Although I had heard through activist friends that Ramsey Muñiz had been released in mid-December, the AP finally reported his release from federal prison a month later.

Muñiz, a policy-saavy, charismatic, well-spoken, Baylor-educated lawyer, was La Raza Unida Party’s 1972 gubernatorial candidate. It was those qualities he effectively utilized to put a scare into the Texas Democratic Party by earning over 210,000 votes in a three-way race which almost ended the career of Dolph Briscoe and Democratic power in Texas. The usual historians write it off as Muñiz only garnering 6% of the vote, but it was 210,000 Chicanos who united in calling out the Democratic Party for their lack of respect of the people.

Although La Raza Unida had achieved much in various South Texas counties and even fielded candidates in Houston and Harris County, it was this venture into Texas politics that helped earn it a special place in Texas political history. LRU even fielded a Chicana for Lt. Governor. And it also caused a change in the way Democrats treated Chicanos in Texas–some might say, at least on the surface.

During the time, as Chicano scholar Dr. Jose Angel Gutierrez found out through FOIA requests, the FBI targeted various Chicano activists through surveillance and other methods. Chicano political activity was constantly under attack and effectiveness was always challenged because those in power would never allow for shared political power with Chicanos. Gutierrez has a new book coming out in March in which he details the surveillance of the Democrats’ favorite brown person, Cesar Chavez.

It is said that Muñiz was among those targeted when in 1976 he was charged federally with attempting to smuggle marijuana into the US from Mexico. After pleading guilty to one count and being sentenced for 5 years, La Raza Unida Party lost popularity and died a slow death, while Democrats picked up what was left of Chicano activists who were salvageable for political purposes. Later, he’d be charged two more times, thus given a mandatory life sentence in federal prison.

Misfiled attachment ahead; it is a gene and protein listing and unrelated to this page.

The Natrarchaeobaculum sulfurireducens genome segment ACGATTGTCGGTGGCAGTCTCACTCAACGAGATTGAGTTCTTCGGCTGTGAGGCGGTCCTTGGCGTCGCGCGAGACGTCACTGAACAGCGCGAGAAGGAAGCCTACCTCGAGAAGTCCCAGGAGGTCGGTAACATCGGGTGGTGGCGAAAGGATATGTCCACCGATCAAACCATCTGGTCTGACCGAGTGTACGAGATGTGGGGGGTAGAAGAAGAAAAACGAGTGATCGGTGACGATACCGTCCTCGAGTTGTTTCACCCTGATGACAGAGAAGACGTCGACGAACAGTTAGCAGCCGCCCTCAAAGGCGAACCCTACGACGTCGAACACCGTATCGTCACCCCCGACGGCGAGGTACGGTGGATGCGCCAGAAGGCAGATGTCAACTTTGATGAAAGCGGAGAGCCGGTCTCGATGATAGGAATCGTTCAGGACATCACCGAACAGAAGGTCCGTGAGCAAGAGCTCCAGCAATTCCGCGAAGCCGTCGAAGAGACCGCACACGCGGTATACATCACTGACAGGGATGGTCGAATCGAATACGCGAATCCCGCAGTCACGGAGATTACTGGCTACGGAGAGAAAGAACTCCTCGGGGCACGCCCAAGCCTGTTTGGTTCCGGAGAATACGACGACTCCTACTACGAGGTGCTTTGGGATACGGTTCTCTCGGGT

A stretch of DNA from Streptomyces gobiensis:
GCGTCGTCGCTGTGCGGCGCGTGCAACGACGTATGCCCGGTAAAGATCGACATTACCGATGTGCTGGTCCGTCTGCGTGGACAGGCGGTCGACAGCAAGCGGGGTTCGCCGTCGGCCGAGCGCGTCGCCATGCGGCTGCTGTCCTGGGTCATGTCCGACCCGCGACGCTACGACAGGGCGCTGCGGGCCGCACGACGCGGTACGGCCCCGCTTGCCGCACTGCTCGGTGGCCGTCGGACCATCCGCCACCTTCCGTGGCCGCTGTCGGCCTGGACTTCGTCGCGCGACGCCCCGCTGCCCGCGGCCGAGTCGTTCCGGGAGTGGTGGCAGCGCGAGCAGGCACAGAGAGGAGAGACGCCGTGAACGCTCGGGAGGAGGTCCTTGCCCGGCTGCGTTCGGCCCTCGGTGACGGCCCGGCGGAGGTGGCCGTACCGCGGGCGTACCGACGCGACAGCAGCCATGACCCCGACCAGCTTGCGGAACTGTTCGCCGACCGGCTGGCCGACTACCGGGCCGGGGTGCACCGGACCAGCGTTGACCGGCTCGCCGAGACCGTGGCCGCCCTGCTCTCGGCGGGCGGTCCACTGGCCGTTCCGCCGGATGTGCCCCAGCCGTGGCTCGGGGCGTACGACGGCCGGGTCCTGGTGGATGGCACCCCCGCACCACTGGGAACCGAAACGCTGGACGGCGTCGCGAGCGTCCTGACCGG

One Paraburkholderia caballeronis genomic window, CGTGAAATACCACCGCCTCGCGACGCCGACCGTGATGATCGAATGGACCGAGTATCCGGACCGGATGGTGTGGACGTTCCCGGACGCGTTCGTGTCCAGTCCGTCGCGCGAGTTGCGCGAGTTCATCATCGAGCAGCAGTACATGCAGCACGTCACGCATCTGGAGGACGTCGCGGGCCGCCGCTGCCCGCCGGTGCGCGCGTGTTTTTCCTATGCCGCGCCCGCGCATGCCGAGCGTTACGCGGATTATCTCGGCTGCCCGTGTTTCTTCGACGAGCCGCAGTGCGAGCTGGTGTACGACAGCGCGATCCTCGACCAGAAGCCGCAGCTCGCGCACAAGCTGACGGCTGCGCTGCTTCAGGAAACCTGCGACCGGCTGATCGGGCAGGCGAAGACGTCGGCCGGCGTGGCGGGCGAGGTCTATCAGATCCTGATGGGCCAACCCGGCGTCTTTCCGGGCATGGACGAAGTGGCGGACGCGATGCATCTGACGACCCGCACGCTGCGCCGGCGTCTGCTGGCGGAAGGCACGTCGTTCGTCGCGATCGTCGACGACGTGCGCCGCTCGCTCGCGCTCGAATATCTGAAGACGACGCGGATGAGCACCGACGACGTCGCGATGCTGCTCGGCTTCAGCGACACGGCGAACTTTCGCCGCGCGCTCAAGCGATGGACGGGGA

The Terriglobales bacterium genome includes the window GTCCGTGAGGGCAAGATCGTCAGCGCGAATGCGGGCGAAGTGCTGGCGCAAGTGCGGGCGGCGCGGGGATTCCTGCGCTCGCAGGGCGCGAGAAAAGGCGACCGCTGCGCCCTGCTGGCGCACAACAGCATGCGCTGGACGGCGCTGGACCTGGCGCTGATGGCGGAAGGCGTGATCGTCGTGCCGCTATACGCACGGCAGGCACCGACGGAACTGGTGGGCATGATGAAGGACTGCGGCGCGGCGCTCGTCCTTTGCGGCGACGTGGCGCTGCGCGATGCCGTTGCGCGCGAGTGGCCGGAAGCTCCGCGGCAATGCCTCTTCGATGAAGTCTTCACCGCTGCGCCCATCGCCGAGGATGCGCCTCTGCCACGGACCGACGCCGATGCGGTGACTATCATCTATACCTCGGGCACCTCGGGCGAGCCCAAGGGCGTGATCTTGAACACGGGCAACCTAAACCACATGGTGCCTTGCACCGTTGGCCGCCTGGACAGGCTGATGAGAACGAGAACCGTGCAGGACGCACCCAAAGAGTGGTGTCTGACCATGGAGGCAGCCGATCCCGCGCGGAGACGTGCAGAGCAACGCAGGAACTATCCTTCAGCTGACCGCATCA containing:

Many believed Muñiz to be a political prisoner imprisoned on false charges, forced to plead out in order to save himself from long-term sentences on the first two charges.

A mandatory life sentence from a 1994 charge, though, is what caused him to reside at Leavenworth the last 24 years. Yes, a military prison for what are small-time charges compared to cartels and major drug dealers. Like other prisoners deemed to be imprisoned for political reasons, he requested early release from Presidents, including Obama, only to be denied. Because of failing health and age, he was finally released on December 10, 2018.

There is little doubt that the burgeoning activism in the Chicano community of the time was demoralized by those in power. That voting and activism in the community was at an all-time high during the time only to be cut off at the knees perhaps shows why Chicano voting patterns have taken decades to improve. No doubt, there is a lack of trust of anyone in power and with good reason. We are seeing similar responses to recently elected Latinos with strong opinions–just a thought.

Anyway, I’m glad that Mr. Muñiz is home with his wife, Irma, whom I met in 2003 at a conference I helped coordinate at Texas State University. She and a close circle of friends never gave up on achieving his release. And he’ll always be considered one of my influences as far as political communication is concerned.